Spain’s minister of industry, José Manuel Soria, has warned Argentina that any action taken to the detriment of Spanish company Repsol—the majority stakeholder in Argentine oil company YPF—will be interpreted as an act of hostility toward the Spanish government.
“If there are gestures of hostility,” Soria said, “there will be consequences.”
The tension comes amid speculation that President Cristina Fernández de Kirchner, after her meeting today with the governors of the Federal Organisation of Oil Producing States (OFEPHI), will reveal a plan to convert YPF into a mixed-capital company.
“The [Spanish] government defends the interests of Spanish companies in and outside the country,” said an official statement. “If somewhere in the world there are gestures of hostility against those interests, the government interprets them as gestures of hostility toward Spain and its government.”
While an announcement from President Fernández de Kirchner is not expected to come until this evening, there has been conjecture about the eventual distribution of shares in the company.
After several provinces expired their concessions with YPF, it is uncertain exactly what level of state management will result from today’s discussions. While some believe that the governors could be interested in up to 51% of the company, others believe there will be a split of 33% for the state, a similar part for Repsol, and a division of the rest among a pool of investors.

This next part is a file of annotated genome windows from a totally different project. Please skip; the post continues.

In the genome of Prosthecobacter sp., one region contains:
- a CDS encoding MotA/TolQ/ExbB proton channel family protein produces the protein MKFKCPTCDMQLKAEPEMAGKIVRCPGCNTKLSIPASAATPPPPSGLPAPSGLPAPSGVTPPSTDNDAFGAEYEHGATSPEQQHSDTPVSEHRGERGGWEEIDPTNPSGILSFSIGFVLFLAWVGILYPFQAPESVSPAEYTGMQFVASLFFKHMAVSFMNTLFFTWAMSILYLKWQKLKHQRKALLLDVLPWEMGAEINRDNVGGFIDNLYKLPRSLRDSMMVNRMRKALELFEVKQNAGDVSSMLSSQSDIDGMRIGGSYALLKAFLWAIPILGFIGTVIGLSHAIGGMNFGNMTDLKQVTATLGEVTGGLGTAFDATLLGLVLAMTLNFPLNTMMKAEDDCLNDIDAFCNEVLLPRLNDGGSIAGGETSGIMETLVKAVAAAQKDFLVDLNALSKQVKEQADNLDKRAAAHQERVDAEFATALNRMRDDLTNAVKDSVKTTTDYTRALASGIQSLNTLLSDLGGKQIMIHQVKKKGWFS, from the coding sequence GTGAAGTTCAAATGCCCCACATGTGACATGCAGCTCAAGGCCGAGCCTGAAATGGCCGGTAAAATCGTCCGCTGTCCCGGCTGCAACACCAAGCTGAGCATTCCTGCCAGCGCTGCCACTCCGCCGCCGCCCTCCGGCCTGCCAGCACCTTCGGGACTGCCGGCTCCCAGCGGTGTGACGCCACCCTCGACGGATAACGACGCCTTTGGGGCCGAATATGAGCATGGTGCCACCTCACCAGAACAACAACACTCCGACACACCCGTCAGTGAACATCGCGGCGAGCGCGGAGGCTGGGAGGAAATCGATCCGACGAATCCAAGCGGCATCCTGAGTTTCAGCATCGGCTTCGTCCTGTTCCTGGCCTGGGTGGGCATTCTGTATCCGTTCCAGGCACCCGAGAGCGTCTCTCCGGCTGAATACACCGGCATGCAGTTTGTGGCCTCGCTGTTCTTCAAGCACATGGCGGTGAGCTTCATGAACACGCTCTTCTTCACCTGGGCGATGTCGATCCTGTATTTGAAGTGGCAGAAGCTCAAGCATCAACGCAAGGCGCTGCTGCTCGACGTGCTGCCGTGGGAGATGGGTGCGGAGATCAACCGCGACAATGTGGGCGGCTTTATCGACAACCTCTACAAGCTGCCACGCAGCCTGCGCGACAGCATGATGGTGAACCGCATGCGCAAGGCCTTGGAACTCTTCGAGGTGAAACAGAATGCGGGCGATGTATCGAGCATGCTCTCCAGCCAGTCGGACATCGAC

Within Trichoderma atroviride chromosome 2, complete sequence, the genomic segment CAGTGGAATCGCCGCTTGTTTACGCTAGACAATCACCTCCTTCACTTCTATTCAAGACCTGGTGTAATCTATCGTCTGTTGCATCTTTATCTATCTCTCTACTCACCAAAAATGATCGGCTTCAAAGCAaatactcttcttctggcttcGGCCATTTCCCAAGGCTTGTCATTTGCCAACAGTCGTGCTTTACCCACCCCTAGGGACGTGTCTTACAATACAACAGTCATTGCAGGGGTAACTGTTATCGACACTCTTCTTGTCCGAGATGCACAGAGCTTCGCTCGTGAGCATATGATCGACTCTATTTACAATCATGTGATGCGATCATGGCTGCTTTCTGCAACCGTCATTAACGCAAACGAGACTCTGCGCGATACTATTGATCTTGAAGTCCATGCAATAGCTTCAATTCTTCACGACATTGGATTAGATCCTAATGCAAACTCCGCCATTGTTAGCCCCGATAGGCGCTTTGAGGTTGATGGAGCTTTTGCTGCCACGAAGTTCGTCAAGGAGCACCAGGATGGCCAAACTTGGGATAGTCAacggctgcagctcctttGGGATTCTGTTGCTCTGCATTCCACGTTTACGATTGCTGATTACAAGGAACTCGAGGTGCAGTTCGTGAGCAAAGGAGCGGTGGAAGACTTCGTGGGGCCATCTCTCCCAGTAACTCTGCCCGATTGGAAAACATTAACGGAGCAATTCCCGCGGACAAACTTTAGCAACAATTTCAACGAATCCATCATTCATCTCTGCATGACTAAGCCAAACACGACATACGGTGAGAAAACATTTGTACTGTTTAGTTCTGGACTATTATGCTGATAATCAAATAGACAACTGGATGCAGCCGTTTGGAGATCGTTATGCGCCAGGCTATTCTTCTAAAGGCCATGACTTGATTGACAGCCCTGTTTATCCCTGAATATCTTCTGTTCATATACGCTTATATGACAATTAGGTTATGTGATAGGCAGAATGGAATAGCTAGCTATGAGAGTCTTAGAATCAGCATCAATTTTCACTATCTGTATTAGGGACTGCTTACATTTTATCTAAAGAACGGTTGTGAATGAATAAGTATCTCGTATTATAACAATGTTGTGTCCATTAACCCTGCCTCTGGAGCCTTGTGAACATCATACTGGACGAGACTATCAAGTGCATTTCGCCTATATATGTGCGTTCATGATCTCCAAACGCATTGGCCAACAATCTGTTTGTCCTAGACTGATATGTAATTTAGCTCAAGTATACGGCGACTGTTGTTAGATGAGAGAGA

Argentina’s provinces have continued to withdraw concessions to YPF as shares of the private company, currently under 57.43% ownership of Repsol, have declined in New York and Buenos Aires.
Repsol originally took majority control of YPF in 1999, after the company was privatised by the Menem administration in 1993. 25.46% of the company is also in the hands of the Argentine Peterson Group, which has held shares since 2007.